# Richert Theorem

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In 1852, Chebyshev proved the Bertrand’s postulate:

For any integer $n>1$, there always exists at least one prime number $p$ with $n < p < 2n$.

You can find Erdős’ elementary proof here. In this post I would like to discuss an application of this fantastic result, discovered by Hans-Egon Richert in 1948:

Every integer $n\geq 7$ can be expressed as a sum of distinct primes.

There are several proofs available in literature, but we will follow the short proof given by Richert himself (english translation has been taken from here and here):

Consider the set of prime integers $\{p_1, p_2,p_3,\ldots\}$ where $p_1=2, p_2=3, p_3=5,\ldots$. By Bertrand’s postulate we know that $\boxed{p_i < p_{i+1} < 2p_i }$.

Next, we observe that, any integer between 7 and 19 can be written as a sum of distinct first 5 prime integers $\{2,3,5,7,11\}$:

7 = 5+2; 8 = 5+3; 9 = 7+2; 10 = 5+3+2; 11 = 11; 12 = 7+5; 13 = 11+2; 14 = 7+5+2; 15 = 7+5+3; 16 = 11+5; 17 = 7+5+3+2; 18 = 11+7; 19 = 11+5+3

Hence we fix $a=7-1=6$, $b=19-a=13$, and $k=5$ to conclude that $\boxed{b \geq p_{k+1}}$.

Let, $S_i = \{a+1,a+2,\ldots, a+p_{i+1}\}=\{7,8,\ldots, 6+p_{i+1}\}$. Then by the above observation we know that the elements of $S_k = S_5 = \{7,8,\ldots, 19\}$ are the sum of distinct first $k=5$ prime integers.
Moreover, if the elements of $S_i$ can be written as the sum of distinct first $i$ prime integers, then the elements of $S_{i+1}$ can also be written as the sum of distinct first $i+1$ prime integers since

$S_{i+1}\subset S_i \cup \{m + p_{i+1}: m\in S_{i}\}$

as a consequence of $2p_{i+1} \geq p_{i+2}$.

Hence inductively the result follows by considering $\bigcup_{i\ge k} S_i$, which contains all integers greater than $a=6$, and contains only elements which are distinct sums of primes.

Exercise: Use Bertrand’s postulate to generalize the statement proved earlier: If $n>1$ and $k$  are natural numbers , then the sum

$\displaystyle{\frac{1}{n}+ \frac{1}{n+1} + \ldots + \frac{1}{n+k}}$

cannot be an integer.

[HINT: Look at the comment by Dan in the earlier post.]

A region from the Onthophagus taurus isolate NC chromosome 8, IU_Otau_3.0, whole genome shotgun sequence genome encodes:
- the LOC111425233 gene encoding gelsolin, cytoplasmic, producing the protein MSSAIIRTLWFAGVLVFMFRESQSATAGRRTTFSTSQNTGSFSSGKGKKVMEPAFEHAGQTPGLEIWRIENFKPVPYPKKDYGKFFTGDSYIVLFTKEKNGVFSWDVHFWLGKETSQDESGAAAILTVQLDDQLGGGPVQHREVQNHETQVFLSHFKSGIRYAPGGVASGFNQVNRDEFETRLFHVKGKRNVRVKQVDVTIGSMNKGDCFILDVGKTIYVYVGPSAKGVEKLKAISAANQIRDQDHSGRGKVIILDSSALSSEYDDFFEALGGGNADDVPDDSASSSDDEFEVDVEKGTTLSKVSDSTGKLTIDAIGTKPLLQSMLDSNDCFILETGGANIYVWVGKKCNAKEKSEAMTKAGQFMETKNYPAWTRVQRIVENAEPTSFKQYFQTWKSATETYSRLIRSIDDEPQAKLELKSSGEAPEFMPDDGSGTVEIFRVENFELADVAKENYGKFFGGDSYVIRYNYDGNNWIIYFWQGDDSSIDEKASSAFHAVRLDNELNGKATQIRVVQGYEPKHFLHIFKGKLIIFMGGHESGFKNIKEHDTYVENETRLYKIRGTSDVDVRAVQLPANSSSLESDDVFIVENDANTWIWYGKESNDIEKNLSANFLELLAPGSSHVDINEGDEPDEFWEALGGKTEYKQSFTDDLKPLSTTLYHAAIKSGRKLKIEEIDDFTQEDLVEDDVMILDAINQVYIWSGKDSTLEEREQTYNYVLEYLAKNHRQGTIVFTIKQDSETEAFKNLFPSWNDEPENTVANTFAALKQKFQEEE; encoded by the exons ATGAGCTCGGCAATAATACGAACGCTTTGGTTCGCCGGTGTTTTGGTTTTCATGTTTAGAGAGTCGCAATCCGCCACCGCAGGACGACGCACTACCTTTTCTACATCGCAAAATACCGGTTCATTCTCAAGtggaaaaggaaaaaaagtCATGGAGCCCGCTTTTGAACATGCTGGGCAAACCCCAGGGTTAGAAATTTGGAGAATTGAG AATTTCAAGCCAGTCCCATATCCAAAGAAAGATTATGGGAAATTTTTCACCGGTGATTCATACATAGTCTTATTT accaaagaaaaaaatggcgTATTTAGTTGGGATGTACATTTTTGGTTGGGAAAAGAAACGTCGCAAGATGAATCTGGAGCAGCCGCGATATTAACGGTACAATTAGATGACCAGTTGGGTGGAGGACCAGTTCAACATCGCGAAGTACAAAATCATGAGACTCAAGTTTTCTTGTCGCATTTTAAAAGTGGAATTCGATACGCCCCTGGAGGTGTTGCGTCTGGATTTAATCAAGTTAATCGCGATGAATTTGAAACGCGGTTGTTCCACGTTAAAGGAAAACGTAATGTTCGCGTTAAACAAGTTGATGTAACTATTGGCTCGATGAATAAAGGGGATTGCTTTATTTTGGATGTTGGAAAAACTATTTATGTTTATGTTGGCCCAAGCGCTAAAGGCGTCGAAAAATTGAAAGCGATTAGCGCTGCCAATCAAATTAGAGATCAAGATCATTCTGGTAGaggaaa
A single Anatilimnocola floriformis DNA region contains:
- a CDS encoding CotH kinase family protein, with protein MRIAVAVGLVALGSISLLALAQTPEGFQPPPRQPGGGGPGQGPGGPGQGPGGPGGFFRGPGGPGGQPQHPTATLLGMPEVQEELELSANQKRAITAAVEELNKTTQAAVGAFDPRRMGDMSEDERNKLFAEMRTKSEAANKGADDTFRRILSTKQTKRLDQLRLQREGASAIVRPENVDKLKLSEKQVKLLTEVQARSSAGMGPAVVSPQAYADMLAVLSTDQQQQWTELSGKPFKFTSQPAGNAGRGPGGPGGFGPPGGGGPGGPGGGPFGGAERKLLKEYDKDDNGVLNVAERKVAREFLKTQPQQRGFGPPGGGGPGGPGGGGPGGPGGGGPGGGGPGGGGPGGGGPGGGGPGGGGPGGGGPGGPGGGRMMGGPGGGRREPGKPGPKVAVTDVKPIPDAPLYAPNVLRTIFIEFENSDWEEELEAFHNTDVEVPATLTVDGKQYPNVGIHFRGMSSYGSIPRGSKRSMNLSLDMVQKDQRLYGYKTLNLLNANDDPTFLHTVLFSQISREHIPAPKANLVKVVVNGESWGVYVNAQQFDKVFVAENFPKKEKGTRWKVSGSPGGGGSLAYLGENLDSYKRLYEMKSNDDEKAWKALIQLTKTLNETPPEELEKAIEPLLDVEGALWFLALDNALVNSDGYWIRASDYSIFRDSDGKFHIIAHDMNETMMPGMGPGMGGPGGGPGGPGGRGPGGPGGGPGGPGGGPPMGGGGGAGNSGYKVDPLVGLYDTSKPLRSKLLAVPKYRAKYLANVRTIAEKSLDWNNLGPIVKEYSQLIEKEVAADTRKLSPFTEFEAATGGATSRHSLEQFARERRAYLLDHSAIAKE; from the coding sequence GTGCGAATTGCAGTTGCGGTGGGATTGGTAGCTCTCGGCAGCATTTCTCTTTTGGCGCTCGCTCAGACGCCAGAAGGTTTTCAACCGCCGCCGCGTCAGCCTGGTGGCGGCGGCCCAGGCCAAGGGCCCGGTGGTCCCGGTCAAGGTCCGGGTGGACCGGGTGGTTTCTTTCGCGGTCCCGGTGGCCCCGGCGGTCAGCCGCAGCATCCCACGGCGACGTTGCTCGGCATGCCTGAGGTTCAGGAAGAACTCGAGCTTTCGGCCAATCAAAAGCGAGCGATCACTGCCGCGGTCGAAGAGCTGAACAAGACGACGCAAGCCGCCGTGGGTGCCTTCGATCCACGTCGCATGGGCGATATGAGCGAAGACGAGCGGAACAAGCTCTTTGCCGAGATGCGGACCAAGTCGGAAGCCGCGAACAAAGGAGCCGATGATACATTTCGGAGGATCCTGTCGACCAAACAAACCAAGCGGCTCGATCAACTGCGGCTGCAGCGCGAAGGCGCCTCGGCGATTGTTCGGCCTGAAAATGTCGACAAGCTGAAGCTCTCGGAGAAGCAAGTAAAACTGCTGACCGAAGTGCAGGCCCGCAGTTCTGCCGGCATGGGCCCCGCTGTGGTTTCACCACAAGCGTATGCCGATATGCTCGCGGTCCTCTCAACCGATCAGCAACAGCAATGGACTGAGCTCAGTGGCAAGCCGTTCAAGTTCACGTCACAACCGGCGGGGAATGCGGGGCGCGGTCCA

References:
[0] Turner, C. (2015) A theorem of Richert. Math.SE profile: https://math.stackexchange.com/users/37268/sharkos

[1] Richert, H. E. (1950). Über Zerfällungen in ungleiche Primzahlen. (German). Mathematische Zeitschrift 52, pp. 342-343.  https://doi.org/10.1007/BF02230699

[2] Sierpiński,W. (1988). Elementary theory of numbers. North-Holland Mathematical Library 31, pp. 137-153.

# Number Devil

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If you enjoyed reading Lewis Carroll’s Alice’s Adventures in Wonderland, George Gamow’s Mr Tompkins, Abbott’s Flatland, Malba Tahan’s The Man Who Counted, Imre Lakatos’s Proofs and Refutations or Tarasov’s Calculus, then you will enjoy reading Enzensberger’s The Number Devil. But that is not an if and only if statement.

Originally written in German and published as Der Zahlenteufel, so far it has been translated into 26 languages (as per the back cover).

After reading this book one will have some knowledge of infinity, infinitesimal, zero, decimal number system, prime numbers (sieve of eratothenes, Bertrand’s postulate, Goldbach conjecture), rational numbers (0.999… = 1.0, fractions with 7 in denominator), irrational numbers (√2 = 1.4142…, uncountable), triangular numbers, square numbers, Fibonacci numbers, Pascal’s triangle (glimpse of Sierpinski triangle in it), combinatorics (permutations and combinations, role of Pascal’s triangle), cardinality of sets (countable sets like even numbers, prime numbers,…), infinite series (geometric series, harmonic series), golden ratio (recursive relations, continued fractions..), Euler characteristic (polyhedra and planar graphs), how to prove (11111111111^2 does not give numerical palindrome, Principia Mathematica), travelling salesman problem, Klein bottle, types of infinities (Cantor’s work), Euler product formula, imaginary numbers (Gaussian integer), Pythagoras theorem, lack of women mathematicians  and pi.

Since this is a translation of original work into English, you might not be happy with the language.  Though the author is not a mathematician, he is a well-known and respected European intellectual and author with wide-ranging interests. He gave a speech on mathematics and culture, “Zugbrücke außer Betrieb, oder die Mathematik im Jenseits der Kultur—eine Außenansicht” (“Drawbridge out of order, or mathematics outside of culture—a view from the outside”), in the program for the general public at  the International Congress of Mathematicians in Berlin in 1998. The speech was published under the joint sponsorship of the American Mathematical Society and the Deutsche Mathematiker Vereinigung as a pamphlet in German with facing English translation under the title Drawbridge Up: Mathematics—A Cultural Anathema, with an introduction by David Mumford.